An emerging perspective
From the number of calls I receive daily from guardianship victims from across the country, it appears that the guardianship racket is working overtime creating more victims, more destroyed families and more profit for itself. I find myself spending hours every day explaining how the broken equity probate system is constructed and how it routinely destroys anyone who dares object to it.
Trouble is, absent personal experience with the racket, no one can understand how such a thing can happen in America– how such abject corruption, avoidance of justice, extreme ageism, massive conversion of funds and exploitation of America’s most vulnerable happens on a daily basis in courtrooms throughout the country with absolutely no consequences or likelihood of consequences to the perpetrator court insiders. It makes no sense to the uninitiated and that is why it is easy for them to deny the existence of the racket and why they fail to understand the urgency of its threat to each of us. Here is why:
The guardianship victim community is composed of normal law-abiding citizens and their families who have love for their family, have been charged with no crime, have not been convicted of anything and who normally don’t think about committing crimes, hurting others, or acting in an inhumane fashion or exploiting others. Those kinds of thoughts never cross their minds in any serious way. They lead their lives abiding by the law, expecting what government promised them, including life, liberty and the pursuit of happiness and all the rights and protections of our founding documents including the Declaration of Independence, the Constitution and all its amendments as well as the Bill of Rights. They expect equal access to justice and moral and outstanding behavior from elected officials and in particular from judges.
Then there is another class of people whose lives are not ruled by that kind of morality or thinking. Their world is one in which they can be winners only if there are losers. They are amoral at best though more frequently immoral. Often, they are egomaniacal or narcissists who feel very comfortable treating people as objects that are to be bent to their will. They function in a world filled with conflicts of interest that they can rationalize and exploit to their benefit. They function with the kind of hubris that allows them to flourish and sleep well with little or no regard to the damage they do to fellow human beings. Couple that perspective with the sobering reality that guardianship cases are almost never monitored or supervised and that the fix is in with too many judges whose goal is to create guardianships as quickly as possible to clear their docket and relieve them of the onerous task of dealing with family conflicts, one can begin to understand court insider behavior. Whatever it takes to gain that type of advantage will be leveraged among and between the court insiders and that includes anything from insider trading information to secret deals, to mortgage fraud, to direct payments, to supporting a judges reelection, to keeping quiet about foibles like addiction or depravity or alcoholism. In the equity court world, you either play along to get along or your career is over. And just like in other rackets you never turn or flip on a fellow insider who might upset the cart and get everybody put into prison.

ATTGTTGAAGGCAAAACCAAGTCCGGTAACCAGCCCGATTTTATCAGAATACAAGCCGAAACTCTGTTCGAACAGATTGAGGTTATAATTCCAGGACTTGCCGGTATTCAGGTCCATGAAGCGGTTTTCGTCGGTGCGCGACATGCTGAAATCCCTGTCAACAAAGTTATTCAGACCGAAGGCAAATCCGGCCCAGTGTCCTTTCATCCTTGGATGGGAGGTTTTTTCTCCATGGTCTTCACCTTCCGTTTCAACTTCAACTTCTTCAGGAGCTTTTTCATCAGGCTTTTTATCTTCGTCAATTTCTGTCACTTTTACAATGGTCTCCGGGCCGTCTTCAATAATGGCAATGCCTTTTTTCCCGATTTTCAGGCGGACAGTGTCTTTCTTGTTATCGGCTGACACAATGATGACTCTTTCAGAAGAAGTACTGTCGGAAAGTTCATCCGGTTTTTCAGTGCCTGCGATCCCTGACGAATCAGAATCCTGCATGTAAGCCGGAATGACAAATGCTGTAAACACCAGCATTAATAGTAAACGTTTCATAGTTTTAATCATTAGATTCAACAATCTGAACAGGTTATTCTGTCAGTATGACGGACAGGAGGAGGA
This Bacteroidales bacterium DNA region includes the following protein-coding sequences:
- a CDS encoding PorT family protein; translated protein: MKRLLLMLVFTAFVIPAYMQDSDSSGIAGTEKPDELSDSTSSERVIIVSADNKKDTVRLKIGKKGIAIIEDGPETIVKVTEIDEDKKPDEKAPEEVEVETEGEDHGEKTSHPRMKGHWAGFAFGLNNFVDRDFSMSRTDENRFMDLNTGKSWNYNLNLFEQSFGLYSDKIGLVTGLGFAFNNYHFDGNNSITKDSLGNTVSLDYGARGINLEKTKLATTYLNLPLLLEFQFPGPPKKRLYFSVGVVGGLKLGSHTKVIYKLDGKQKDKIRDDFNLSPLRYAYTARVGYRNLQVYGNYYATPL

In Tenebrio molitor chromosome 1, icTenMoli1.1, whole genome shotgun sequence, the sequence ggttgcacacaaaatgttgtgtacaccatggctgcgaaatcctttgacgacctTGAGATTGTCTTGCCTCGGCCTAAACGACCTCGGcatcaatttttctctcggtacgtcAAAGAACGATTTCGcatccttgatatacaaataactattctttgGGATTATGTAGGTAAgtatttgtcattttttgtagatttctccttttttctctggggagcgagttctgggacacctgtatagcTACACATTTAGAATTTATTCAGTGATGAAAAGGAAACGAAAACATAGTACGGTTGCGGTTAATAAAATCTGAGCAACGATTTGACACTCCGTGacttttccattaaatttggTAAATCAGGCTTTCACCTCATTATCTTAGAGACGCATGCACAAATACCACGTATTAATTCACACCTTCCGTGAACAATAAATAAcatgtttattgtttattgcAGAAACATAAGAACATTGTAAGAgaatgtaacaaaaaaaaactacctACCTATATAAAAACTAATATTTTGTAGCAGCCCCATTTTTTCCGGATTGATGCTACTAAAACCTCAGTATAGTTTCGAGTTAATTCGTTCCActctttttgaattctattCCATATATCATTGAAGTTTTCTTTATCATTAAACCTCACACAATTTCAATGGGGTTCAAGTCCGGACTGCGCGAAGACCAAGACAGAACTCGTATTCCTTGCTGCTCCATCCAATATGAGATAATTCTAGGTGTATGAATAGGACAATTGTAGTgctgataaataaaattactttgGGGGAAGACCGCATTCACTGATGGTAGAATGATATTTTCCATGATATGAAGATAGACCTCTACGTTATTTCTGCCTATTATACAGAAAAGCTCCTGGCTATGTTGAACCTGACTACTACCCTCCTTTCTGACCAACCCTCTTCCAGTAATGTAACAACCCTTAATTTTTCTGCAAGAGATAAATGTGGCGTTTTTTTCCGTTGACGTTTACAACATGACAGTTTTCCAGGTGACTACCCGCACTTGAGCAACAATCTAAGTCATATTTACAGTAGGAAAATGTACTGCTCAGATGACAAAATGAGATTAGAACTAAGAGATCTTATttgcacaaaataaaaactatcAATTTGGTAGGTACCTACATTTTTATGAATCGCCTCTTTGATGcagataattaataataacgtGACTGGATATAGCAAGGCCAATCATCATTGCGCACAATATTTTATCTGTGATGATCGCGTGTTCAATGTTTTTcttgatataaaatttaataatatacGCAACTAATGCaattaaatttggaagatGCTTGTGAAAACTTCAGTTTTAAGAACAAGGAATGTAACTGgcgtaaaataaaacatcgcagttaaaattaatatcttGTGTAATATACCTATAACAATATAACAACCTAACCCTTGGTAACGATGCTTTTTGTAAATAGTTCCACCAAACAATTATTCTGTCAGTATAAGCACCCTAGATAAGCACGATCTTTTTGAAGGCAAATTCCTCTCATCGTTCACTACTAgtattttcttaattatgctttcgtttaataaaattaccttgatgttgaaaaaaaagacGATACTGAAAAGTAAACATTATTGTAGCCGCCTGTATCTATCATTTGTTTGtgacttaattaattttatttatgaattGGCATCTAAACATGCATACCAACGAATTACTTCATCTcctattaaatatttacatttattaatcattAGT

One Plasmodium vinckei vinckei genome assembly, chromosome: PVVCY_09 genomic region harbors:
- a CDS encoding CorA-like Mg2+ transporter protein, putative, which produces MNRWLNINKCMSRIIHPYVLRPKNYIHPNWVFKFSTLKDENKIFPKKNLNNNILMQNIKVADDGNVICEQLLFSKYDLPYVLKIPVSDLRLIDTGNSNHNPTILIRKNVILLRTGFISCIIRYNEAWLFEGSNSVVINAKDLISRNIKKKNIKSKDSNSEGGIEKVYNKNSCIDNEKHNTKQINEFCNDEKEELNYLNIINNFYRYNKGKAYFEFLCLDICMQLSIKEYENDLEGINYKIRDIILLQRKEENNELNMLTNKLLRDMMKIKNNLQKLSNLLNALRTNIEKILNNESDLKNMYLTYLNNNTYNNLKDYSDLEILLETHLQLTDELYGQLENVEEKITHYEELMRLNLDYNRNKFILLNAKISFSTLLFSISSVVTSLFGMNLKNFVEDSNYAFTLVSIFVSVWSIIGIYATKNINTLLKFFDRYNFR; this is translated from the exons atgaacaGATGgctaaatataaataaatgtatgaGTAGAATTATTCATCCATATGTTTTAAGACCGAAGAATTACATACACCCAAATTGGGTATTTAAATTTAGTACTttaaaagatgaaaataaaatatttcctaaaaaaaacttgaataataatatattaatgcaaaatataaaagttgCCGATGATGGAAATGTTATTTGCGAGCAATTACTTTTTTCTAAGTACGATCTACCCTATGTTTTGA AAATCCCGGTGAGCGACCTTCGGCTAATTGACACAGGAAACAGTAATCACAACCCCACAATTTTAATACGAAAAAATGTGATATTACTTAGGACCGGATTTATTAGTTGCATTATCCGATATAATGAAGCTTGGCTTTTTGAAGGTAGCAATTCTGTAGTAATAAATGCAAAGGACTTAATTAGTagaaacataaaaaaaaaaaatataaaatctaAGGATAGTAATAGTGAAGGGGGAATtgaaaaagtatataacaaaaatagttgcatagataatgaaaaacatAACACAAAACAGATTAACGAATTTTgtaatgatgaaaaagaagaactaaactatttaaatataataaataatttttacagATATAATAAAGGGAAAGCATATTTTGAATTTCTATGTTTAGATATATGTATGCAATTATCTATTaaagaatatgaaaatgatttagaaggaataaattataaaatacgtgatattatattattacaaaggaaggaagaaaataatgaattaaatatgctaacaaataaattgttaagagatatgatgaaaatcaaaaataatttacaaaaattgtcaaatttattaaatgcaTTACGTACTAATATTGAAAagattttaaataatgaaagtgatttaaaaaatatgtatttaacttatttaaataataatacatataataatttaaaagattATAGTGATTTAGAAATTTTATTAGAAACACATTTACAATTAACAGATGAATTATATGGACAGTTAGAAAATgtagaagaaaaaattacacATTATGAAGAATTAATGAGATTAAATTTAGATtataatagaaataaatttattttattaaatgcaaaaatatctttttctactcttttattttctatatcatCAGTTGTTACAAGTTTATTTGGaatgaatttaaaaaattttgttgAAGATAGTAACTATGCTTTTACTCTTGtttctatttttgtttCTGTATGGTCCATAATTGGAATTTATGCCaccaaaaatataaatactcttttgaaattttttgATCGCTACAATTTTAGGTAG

This is the world of the court insider. Their domain is the equity court. There they are surrounded by enablers and accomplices. They use the opaque and haphazardly wide Rules of Court procedure to disadvantage and disarm any challenges to their absolute authority. They know that anyone who dares stand up to them without hiring a clone of themselves so as to begin the endless billing process- I am referring to pro se litigants- will not only lose but will not even understand that they lost before they started. A layman can’t possibly even understand the crypto speak of equity courts. They cannot win in that world—ever. That maddening fact in and of itself is just simply too outrageous for most people to believe.
It is no wonder that victims experience acute and chronic bewilderment at the criminality and corruption they are forced to endure in abusive equity court proceedings and guardianships they create. It also explains why until one personally experiences this exquisite and choreographed form of abuse, it is impossible for anyone to empathize or understand its victims.